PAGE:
Flight Ready Chukar Partridge
Available September to February. These are straight-run unsexed, 20 to 24 months of age.
Chukars are an easy and economical way to get started with partridge. Chukars are disease-resistant and are cold and heat-hardy. These flight-ready Chukar Partridges are great for the aviary or can be released for hunting.
Chukar Partridges are a small bird ranging from 12.6 to 13.8 inches long. They are primarily light brown to blue-gray, with a white face. They have a black line running from their beak, through the middle of the eye, and then circles down to the top of their breast. This band resembles a blindfold. They have a reddish-orange beak, eyes, and legs. The wings are white and black barred. Chukar Partridges are strong and fast fliers. They will fly short distances but prefer life on the ground.
Range: The Chukar Partridge is native to Europe and Asia. In the United States, they are mainly found in the states of Washington, California, Montana, Utah, Idaho, Nevada, and Colorado. There are small wild populations in a few other western states. They can also be found in parts of Canada, New Zealand, Australia, and Africa.
Habitat: In the wild, chukars can be found on mountain slopes, hillsides, or canyon walls. They can also be found in flat deserts and barren plateaus. They prefer open areas with brushy cover and an elevation up to 15,000 feet.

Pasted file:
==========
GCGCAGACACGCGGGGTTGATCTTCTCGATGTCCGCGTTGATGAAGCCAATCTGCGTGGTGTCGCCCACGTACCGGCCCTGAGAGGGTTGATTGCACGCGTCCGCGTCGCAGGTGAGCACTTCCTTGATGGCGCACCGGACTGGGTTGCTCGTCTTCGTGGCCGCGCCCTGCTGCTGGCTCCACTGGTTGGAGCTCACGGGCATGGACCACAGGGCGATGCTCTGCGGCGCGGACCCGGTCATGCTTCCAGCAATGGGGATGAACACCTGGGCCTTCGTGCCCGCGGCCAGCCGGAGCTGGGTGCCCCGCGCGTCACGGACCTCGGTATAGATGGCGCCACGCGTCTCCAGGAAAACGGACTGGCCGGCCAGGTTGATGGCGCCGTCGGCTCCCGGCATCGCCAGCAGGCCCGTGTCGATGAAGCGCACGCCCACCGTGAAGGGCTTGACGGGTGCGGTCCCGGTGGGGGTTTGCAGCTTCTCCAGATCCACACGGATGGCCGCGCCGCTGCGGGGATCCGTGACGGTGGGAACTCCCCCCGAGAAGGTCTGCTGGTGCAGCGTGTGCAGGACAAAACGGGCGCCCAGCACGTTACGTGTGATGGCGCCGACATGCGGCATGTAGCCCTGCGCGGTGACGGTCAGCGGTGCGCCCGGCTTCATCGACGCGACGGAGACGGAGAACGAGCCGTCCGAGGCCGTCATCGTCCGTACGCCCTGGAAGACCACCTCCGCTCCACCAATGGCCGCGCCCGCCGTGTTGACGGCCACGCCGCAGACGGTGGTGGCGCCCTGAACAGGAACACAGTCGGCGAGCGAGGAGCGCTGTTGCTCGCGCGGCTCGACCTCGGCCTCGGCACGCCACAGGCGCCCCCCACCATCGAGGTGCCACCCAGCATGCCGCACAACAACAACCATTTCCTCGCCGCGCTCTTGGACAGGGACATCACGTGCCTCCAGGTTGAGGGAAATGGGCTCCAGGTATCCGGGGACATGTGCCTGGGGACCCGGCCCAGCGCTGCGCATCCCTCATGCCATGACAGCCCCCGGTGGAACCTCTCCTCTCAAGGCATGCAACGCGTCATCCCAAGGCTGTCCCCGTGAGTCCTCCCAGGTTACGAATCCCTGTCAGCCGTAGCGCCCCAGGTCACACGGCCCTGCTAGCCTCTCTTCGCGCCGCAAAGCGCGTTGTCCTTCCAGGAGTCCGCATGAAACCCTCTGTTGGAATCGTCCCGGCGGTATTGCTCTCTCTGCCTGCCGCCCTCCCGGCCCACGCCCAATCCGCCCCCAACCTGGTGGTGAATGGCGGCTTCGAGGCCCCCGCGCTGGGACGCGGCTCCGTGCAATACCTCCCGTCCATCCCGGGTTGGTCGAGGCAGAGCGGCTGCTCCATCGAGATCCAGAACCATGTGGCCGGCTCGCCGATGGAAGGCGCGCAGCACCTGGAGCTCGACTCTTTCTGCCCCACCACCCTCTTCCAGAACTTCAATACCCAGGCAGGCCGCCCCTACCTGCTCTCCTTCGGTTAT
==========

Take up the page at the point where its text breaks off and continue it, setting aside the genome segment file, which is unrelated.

Status in the wild: Chukars are classified as Least Concern
Status in Aviculture: Chukar Partridge are very popular in aviculture.
Breeding and Incubation: The breeding season is March to July. Chukars are typically monogamous. Partridge need to be housed by pair during breeding season due to the aggressive nature of both sexes. Chukars scratch out a nest in the ground and lay on average 15 yellowish eggs with brown speckles. Eggs incubate for 24 days.
Lifespan: Chukar Partridge's lifespan is approximately five to eight years.
Mature Weight: Males: 18-28 ozs, females 16-24 ozs.
Housing Requirements: At the breeding time a minimum of 64 square feet per pair is recommended. Housing more than one pair together is not recommended during breeding season due to their aggressive nature toward each other. The ground must be well-drained (sand and gravel make a good base), and they will not typically go in a coop or other shelter. If being on the ground allows them access to earthworms, maintenance wormers are recommended because ground worms are host to many parasites. It is also recommended you medicate for Coccidiosis and Blackheads disease. Grassy cover and natural perches are a nice addition. They will typically sleep on the ground. Due to pathogens, do not house wild birds where domestic poultry have been previously raised.
Diet: Chukars are omnivores. A 12-20% protein gamebird feed is best. Offer fresh greens year-round. Treats may be offered as well such as mealworms or crickets. In the wild, they also feast on seeds, bulbs, grasshoppers, and caterpillars. Freshwater is to be available at all times.